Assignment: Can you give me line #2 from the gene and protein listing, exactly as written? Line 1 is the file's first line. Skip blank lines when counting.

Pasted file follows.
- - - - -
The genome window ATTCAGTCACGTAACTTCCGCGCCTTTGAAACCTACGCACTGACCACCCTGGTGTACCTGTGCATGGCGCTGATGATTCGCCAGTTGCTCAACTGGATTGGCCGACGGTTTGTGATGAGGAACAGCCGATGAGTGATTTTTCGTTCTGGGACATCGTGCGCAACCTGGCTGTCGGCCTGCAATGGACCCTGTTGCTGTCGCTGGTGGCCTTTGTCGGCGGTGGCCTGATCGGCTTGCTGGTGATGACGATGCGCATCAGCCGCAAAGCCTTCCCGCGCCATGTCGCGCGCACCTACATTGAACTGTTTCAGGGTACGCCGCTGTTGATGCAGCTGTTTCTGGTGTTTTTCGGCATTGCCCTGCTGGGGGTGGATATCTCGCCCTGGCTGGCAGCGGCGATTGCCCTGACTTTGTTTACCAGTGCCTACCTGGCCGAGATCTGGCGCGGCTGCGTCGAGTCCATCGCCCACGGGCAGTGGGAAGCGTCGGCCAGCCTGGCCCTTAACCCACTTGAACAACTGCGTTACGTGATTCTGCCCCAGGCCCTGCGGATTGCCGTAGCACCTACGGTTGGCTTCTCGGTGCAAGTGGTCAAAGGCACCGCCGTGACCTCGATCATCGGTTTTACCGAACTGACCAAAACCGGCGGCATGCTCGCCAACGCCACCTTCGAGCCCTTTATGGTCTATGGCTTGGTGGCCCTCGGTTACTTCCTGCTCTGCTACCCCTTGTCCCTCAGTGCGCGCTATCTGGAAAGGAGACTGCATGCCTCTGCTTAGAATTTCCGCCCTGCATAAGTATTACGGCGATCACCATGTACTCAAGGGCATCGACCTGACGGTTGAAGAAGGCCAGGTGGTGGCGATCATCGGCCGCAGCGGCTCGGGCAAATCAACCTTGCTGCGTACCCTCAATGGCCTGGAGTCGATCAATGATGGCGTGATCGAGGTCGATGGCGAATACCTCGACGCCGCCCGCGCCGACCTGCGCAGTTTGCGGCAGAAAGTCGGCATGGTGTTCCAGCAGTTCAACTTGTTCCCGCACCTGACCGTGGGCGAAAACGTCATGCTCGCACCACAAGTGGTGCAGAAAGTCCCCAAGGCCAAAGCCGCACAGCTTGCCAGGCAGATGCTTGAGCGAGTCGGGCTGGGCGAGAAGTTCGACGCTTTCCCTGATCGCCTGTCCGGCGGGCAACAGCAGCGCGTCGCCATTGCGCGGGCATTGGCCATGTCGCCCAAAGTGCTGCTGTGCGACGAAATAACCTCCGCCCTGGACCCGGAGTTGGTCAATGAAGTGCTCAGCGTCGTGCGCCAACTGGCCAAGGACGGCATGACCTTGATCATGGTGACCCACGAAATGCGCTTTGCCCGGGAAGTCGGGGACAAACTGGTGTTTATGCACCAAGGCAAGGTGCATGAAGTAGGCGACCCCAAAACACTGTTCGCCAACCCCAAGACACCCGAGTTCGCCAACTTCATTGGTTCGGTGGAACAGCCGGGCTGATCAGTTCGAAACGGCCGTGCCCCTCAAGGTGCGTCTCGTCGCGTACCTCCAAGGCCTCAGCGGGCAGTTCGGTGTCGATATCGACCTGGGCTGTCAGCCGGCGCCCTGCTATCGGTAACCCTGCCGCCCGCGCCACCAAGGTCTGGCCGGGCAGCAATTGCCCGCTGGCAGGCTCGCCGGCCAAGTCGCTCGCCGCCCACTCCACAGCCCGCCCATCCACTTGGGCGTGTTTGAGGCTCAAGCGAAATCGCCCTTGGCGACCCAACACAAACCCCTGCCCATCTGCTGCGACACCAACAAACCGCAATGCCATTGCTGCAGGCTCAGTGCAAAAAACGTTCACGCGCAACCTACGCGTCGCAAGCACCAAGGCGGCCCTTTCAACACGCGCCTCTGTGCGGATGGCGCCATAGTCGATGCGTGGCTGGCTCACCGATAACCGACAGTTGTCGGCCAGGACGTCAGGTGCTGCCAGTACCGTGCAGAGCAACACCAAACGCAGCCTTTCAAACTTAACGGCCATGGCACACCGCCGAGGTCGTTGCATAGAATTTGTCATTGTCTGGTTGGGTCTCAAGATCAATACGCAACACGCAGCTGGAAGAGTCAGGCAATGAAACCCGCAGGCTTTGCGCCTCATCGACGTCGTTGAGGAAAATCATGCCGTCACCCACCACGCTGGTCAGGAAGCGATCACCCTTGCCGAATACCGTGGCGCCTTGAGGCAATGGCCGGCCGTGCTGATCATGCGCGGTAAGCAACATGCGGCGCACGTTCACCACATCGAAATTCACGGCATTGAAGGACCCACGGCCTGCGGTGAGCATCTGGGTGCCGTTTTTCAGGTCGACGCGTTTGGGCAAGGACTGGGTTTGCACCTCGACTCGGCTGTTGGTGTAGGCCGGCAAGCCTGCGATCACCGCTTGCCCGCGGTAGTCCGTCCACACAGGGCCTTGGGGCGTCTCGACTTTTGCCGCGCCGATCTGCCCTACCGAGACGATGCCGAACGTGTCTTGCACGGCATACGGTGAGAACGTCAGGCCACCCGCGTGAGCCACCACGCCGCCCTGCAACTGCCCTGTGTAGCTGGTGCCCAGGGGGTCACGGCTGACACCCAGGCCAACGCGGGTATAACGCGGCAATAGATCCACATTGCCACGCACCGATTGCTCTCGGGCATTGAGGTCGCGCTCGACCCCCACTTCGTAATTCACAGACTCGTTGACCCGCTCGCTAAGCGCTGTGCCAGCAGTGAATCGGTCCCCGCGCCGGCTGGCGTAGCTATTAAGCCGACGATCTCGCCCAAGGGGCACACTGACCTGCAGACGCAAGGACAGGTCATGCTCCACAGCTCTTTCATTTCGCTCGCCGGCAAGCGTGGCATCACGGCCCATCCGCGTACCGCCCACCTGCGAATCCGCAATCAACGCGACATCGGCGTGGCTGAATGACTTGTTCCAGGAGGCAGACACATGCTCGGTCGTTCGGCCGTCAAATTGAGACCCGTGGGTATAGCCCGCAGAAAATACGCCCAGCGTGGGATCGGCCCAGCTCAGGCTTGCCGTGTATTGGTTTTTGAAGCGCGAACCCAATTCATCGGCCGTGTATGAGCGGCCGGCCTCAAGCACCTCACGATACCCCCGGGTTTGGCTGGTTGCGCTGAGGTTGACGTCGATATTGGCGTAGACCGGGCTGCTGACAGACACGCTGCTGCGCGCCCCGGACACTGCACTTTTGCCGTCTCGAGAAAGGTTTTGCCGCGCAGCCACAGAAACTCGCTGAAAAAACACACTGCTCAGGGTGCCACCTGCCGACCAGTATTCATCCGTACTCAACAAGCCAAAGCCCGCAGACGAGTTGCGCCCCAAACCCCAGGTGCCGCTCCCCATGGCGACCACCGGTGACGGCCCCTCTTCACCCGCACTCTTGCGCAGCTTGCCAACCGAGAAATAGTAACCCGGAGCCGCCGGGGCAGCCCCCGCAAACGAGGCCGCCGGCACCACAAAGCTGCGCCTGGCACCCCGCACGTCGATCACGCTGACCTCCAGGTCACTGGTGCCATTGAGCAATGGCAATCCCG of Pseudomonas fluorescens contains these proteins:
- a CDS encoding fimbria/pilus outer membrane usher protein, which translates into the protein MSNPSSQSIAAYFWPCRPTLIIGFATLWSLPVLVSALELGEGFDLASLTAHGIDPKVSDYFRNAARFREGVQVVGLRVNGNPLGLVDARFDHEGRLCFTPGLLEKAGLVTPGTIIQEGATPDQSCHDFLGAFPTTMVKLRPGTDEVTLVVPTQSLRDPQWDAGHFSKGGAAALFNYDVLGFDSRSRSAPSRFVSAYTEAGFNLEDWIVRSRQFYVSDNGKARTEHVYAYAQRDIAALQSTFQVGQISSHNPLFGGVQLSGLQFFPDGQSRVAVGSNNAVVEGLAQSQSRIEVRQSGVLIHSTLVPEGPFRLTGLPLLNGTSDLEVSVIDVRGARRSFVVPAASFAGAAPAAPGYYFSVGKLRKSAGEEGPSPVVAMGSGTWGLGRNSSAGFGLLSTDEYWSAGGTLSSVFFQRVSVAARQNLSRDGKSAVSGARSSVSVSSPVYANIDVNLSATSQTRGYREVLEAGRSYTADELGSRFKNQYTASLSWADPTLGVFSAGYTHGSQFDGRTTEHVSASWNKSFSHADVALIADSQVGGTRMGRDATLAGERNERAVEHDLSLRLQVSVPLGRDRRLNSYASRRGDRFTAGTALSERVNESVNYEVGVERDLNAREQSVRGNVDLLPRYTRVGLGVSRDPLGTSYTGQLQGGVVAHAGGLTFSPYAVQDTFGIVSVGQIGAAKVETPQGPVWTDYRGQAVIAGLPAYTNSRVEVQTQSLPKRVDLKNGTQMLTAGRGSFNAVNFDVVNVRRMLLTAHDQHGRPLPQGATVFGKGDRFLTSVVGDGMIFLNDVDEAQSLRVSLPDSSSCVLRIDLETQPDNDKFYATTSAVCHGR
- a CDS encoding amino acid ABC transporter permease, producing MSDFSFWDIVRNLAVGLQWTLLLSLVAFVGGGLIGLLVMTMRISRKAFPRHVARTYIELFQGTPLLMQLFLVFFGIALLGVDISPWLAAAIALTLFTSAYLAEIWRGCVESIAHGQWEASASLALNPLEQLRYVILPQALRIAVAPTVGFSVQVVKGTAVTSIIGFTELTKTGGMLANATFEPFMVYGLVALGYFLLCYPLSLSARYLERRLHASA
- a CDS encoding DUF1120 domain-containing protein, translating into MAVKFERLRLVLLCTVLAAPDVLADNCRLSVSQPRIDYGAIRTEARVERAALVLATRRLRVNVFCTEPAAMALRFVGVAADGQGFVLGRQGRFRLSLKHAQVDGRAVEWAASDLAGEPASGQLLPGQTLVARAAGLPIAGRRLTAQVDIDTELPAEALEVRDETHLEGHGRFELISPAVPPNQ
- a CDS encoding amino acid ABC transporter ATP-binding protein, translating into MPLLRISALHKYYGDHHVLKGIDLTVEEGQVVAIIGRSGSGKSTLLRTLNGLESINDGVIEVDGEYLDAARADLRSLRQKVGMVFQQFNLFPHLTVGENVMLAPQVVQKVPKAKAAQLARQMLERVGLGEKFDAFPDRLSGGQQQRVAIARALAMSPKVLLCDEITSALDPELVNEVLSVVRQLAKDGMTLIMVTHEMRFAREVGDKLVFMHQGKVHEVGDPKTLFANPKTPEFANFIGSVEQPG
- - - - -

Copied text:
- a CDS encoding fimbria/pilus outer membrane usher protein, which translates into the protein MSNPSSQSIAAYFWPCRPTLIIGFATLWSLPVLVSALELGEGFDLASLTAHGIDPKVSDYFRNAARFREGVQVVGLRVNGNPLGLVDARFDHEGRLCFTPGLLEKAGLVTPGTIIQEGATPDQSCHDFLGAFPTTMVKLRPGTDEVTLVVPTQSLRDPQWDAGHFSKGGAAALFNYDVLGFDSRSRSAPSRFVSAYTEAGFNLEDWIVRSRQFYVSDNGKARTEHVYAYAQRDIAALQSTFQVGQISSHNPLFGGVQLSGLQFFPDGQSRVAVGSNNAVVEGLAQSQSRIEVRQSGVLIHSTLVPEGPFRLTGLPLLNGTSDLEVSVIDVRGARRSFVVPAASFAGAAPAAPGYYFSVGKLRKSAGEEGPSPVVAMGSGTWGLGRNSSAGFGLLSTDEYWSAGGTLSSVFFQRVSVAARQNLSRDGKSAVSGARSSVSVSSPVYANIDVNLSATSQTRGYREVLEAGRSYTADELGSRFKNQYTASLSWADPTLGVFSAGYTHGSQFDGRTTEHVSASWNKSFSHADVALIADSQVGGTRMGRDATLAGERNERAVEHDLSLRLQVSVPLGRDRRLNSYASRRGDRFTAGTALSERVNESVNYEVGVERDLNAREQSVRGNVDLLPRYTRVGLGVSRDPLGTSYTGQLQGGVVAHAGGLTFSPYAVQDTFGIVSVGQIGAAKVETPQGPVWTDYRGQAVIAGLPAYTNSRVEVQTQSLPKRVDLKNGTQMLTAGRGSFNAVNFDVVNVRRMLLTAHDQHGRPLPQGATVFGKGDRFLTSVVGDGMIFLNDVDEAQSLRVSLPDSSSCVLRIDLETQPDNDKFYATTSAVCHGR